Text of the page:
Howdy, I am replacing my 2.4 2000 Pontiac Sunfire engine. Would Anyone know if a 1998 2.4 Cavalier engine would fit?
Call a local salvage yard. They have an interchange book.
They were basically the same car with some different sheetmetal, the engine should interchange with no problem since it's a Chevrolet/GM corporate engine.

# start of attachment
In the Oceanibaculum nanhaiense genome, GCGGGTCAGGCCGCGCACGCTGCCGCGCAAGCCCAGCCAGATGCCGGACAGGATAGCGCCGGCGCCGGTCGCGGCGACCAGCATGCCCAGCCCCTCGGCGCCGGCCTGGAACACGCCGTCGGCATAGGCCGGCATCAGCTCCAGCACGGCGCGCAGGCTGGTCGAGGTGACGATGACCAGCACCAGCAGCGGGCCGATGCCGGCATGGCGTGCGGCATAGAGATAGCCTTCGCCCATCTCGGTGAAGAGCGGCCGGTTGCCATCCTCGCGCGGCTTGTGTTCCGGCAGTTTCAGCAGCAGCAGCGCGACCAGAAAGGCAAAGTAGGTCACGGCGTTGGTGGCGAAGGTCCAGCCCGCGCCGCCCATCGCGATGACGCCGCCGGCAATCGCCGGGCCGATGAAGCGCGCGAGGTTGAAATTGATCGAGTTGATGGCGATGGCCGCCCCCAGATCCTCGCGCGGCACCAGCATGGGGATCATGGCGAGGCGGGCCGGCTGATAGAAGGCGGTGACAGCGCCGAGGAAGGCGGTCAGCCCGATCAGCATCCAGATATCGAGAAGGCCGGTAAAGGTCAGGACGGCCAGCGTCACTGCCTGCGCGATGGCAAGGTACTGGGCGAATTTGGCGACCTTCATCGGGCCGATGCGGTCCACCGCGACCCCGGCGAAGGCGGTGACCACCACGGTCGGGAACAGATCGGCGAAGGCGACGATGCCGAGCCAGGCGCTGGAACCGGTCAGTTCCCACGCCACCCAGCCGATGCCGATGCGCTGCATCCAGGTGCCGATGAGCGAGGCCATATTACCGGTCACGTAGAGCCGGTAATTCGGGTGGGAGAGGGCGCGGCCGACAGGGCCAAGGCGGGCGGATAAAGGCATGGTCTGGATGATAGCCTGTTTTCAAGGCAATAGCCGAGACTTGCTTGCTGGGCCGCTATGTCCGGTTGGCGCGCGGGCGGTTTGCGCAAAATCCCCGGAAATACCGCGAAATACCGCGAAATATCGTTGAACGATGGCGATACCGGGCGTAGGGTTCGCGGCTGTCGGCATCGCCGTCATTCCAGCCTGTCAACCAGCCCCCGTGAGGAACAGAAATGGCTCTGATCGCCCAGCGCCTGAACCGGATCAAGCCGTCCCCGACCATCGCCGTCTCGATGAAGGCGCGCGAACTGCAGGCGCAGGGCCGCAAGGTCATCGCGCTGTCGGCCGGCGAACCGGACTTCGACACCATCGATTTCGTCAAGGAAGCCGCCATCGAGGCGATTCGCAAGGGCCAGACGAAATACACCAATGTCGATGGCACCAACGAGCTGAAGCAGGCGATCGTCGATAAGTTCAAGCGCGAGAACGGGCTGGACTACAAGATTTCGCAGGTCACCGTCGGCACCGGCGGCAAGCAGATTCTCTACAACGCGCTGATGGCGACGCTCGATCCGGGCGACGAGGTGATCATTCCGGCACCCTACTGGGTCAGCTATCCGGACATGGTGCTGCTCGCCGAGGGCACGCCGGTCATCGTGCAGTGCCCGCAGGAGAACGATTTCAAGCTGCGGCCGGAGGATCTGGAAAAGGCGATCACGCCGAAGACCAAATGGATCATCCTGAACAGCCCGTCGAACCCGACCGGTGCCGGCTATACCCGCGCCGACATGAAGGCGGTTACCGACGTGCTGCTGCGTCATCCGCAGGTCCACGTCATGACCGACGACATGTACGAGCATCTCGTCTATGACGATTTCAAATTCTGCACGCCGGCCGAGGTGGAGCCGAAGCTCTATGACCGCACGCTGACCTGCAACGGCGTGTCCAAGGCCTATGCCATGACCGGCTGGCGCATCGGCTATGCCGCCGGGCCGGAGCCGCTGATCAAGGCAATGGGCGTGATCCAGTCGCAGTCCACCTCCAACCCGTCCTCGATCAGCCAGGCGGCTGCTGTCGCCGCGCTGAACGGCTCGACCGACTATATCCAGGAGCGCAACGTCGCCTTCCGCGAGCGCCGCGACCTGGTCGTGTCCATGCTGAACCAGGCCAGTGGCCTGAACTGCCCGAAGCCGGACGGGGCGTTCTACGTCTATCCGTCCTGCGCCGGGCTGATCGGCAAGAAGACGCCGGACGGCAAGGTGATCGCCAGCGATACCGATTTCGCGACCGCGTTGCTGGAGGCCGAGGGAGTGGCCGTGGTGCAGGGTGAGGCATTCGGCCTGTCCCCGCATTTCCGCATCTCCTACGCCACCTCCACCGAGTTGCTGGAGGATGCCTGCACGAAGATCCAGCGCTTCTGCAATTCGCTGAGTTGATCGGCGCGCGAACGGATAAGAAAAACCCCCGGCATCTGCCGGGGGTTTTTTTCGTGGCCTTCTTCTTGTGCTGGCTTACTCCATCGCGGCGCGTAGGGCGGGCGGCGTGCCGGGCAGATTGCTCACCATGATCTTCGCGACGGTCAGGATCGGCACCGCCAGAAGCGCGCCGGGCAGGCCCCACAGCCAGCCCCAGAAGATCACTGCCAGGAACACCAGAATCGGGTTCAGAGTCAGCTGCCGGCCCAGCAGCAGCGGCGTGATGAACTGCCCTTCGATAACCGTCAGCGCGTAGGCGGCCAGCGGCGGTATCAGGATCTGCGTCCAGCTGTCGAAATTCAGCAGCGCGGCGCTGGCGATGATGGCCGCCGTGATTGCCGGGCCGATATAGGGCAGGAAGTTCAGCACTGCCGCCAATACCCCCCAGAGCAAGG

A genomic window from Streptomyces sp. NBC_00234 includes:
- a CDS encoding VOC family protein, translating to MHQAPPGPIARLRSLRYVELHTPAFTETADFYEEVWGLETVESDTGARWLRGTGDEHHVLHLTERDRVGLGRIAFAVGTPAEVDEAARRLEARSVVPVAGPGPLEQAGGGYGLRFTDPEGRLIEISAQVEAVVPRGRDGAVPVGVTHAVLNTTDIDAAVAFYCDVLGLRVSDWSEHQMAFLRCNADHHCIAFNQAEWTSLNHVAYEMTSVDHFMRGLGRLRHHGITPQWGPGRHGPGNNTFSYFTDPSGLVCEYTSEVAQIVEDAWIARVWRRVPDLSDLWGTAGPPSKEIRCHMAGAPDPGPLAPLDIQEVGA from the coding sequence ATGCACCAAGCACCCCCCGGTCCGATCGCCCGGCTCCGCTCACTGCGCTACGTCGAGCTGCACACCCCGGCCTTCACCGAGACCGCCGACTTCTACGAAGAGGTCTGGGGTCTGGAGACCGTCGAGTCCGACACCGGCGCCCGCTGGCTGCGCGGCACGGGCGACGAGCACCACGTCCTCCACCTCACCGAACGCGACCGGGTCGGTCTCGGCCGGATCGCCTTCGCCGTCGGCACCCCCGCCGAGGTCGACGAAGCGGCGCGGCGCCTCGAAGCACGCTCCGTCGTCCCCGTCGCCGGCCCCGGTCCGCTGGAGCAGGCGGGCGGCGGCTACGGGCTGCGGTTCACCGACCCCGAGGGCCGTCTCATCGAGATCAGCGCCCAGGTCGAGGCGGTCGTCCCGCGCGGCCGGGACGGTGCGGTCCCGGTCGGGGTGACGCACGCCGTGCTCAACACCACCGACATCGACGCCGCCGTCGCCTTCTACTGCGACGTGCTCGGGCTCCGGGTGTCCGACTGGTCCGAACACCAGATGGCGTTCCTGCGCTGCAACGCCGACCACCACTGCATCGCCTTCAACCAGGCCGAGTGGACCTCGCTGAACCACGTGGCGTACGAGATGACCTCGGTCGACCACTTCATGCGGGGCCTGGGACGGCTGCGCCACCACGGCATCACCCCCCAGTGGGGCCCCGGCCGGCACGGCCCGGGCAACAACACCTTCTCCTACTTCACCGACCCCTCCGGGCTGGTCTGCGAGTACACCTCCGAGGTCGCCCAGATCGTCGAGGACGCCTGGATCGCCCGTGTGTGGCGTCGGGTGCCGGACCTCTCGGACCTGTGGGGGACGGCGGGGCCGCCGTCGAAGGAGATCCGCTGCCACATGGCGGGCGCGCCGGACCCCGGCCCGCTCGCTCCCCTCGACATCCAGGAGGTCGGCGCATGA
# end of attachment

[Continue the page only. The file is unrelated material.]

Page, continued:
I know GM made some changes year to year but cant answer your question
luck is when skill and opportunity meet
Okie, Dokie. Thanks
Will Do. Thanks
Alright, Thanks a lot.
We definitely do and let you know by our feedback.